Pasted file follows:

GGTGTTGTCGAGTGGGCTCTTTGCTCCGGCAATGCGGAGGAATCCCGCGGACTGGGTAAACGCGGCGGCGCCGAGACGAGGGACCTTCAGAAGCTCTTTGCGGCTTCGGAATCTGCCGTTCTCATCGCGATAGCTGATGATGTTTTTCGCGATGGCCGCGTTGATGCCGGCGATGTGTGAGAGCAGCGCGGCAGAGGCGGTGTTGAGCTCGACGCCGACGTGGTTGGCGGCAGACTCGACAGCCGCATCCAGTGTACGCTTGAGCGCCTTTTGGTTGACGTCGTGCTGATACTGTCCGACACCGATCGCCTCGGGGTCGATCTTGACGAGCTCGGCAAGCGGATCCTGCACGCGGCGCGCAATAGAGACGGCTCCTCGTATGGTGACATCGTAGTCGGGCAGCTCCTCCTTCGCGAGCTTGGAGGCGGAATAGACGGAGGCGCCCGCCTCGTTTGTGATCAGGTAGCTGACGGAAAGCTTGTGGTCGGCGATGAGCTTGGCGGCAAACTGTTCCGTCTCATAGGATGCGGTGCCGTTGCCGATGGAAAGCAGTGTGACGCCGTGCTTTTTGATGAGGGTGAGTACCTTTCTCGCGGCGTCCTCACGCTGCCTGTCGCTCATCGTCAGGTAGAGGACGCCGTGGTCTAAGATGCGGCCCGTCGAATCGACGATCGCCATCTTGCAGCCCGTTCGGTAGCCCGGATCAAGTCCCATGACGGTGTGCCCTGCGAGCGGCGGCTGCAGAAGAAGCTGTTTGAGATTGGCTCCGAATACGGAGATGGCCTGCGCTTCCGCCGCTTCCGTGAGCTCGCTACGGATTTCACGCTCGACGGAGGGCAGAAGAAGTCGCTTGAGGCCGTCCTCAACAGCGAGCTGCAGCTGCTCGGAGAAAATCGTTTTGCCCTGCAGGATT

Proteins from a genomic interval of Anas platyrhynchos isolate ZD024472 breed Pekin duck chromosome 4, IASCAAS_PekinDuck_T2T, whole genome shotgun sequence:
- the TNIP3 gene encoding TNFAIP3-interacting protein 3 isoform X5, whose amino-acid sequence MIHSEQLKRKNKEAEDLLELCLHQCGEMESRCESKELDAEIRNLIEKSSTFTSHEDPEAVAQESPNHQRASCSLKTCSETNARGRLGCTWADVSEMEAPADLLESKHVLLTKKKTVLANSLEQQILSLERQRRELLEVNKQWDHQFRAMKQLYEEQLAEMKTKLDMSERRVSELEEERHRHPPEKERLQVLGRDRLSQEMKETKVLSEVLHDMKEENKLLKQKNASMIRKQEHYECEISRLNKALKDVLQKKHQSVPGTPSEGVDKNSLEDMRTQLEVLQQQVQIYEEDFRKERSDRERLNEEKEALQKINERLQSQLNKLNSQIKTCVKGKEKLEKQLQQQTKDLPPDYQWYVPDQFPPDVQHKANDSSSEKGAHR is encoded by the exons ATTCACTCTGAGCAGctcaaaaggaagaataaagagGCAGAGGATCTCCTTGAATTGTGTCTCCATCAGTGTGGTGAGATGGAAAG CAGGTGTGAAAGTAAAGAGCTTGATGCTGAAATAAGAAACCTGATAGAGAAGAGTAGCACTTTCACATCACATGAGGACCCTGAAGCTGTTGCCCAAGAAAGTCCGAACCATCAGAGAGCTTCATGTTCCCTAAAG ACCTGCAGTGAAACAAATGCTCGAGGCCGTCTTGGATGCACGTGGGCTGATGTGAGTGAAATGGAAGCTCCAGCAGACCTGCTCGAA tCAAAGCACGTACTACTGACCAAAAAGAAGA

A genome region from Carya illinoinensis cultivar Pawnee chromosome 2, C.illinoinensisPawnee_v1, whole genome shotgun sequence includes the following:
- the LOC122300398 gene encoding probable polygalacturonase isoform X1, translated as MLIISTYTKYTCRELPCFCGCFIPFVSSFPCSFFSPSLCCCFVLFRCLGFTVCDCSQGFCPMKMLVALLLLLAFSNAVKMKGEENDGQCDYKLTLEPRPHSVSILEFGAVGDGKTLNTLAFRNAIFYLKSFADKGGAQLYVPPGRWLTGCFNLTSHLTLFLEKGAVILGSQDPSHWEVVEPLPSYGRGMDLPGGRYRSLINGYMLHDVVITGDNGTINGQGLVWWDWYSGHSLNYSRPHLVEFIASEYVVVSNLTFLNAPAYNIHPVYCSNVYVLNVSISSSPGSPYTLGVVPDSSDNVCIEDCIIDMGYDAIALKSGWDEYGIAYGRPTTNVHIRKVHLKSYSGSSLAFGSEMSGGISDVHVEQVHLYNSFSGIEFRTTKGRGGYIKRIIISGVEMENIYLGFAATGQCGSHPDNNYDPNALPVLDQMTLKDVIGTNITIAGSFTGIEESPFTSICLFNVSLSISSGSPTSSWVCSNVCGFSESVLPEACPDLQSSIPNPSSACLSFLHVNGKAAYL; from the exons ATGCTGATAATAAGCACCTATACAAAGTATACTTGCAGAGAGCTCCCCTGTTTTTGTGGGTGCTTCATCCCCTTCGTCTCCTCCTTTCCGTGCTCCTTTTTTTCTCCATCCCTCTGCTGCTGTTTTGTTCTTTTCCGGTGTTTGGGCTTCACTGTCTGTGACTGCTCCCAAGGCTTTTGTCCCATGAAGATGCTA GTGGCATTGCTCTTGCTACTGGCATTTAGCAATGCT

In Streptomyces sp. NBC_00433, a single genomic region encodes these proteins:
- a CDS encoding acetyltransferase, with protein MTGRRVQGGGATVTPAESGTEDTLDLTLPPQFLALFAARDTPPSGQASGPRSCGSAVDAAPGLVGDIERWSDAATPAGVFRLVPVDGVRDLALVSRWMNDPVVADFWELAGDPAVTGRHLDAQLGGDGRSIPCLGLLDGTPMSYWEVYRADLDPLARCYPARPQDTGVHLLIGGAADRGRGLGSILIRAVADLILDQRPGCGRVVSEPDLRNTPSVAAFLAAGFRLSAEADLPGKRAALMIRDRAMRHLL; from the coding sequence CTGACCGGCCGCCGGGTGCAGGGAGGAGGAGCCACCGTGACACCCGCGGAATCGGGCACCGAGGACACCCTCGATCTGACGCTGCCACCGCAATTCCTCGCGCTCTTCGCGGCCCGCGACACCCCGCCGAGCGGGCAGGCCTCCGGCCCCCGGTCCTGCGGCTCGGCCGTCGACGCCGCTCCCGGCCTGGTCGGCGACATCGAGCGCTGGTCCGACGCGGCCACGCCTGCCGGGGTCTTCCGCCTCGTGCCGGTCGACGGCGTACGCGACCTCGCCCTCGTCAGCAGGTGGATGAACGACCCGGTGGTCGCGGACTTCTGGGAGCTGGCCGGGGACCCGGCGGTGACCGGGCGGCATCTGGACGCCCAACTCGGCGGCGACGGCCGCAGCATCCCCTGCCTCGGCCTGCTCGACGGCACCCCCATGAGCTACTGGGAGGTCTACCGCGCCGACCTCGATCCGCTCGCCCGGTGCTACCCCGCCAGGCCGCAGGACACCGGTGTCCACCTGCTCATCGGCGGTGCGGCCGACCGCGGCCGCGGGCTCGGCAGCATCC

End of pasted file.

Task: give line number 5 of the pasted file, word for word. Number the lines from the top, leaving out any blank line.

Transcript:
- the LOC122300398 gene encoding probable polygalacturonase isoform X1, translated as MLIISTYTKYTCRELPCFCGCFIPFVSSFPCSFFSPSLCCCFVLFRCLGFTVCDCSQGFCPMKMLVALLLLLAFSNAVKMKGEENDGQCDYKLTLEPRPHSVSILEFGAVGDGKTLNTLAFRNAIFYLKSFADKGGAQLYVPPGRWLTGCFNLTSHLTLFLEKGAVILGSQDPSHWEVVEPLPSYGRGMDLPGGRYRSLINGYMLHDVVITGDNGTINGQGLVWWDWYSGHSLNYSRPHLVEFIASEYVVVSNLTFLNAPAYNIHPVYCSNVYVLNVSISSSPGSPYTLGVVPDSSDNVCIEDCIIDMGYDAIALKSGWDEYGIAYGRPTTNVHIRKVHLKSYSGSSLAFGSEMSGGISDVHVEQVHLYNSFSGIEFRTTKGRGGYIKRIIISGVEMENIYLGFAATGQCGSHPDNNYDPNALPVLDQMTLKDVIGTNITIAGSFTGIEESPFTSICLFNVSLSISSGSPTSSWVCSNVCGFSESVLPEACPDLQSSIPNPSSACLSFLHVNGKAAYL; from the exons ATGCTGATAATAAGCACCTATACAAAGTATACTTGCAGAGAGCTCCCCTGTTTTTGTGGGTGCTTCATCCCCTTCGTCTCCTCCTTTCCGTGCTCCTTTTTTTCTCCATCCCTCTGCTGCTGTTTTGTTCTTTTCCGGTGTTTGGGCTTCACTGTCTGTGACTGCTCCCAAGGCTTTTGTCCCATGAAGATGCTA GTGGCATTGCTCTTGCTACTGGCATTTAGCAATGCT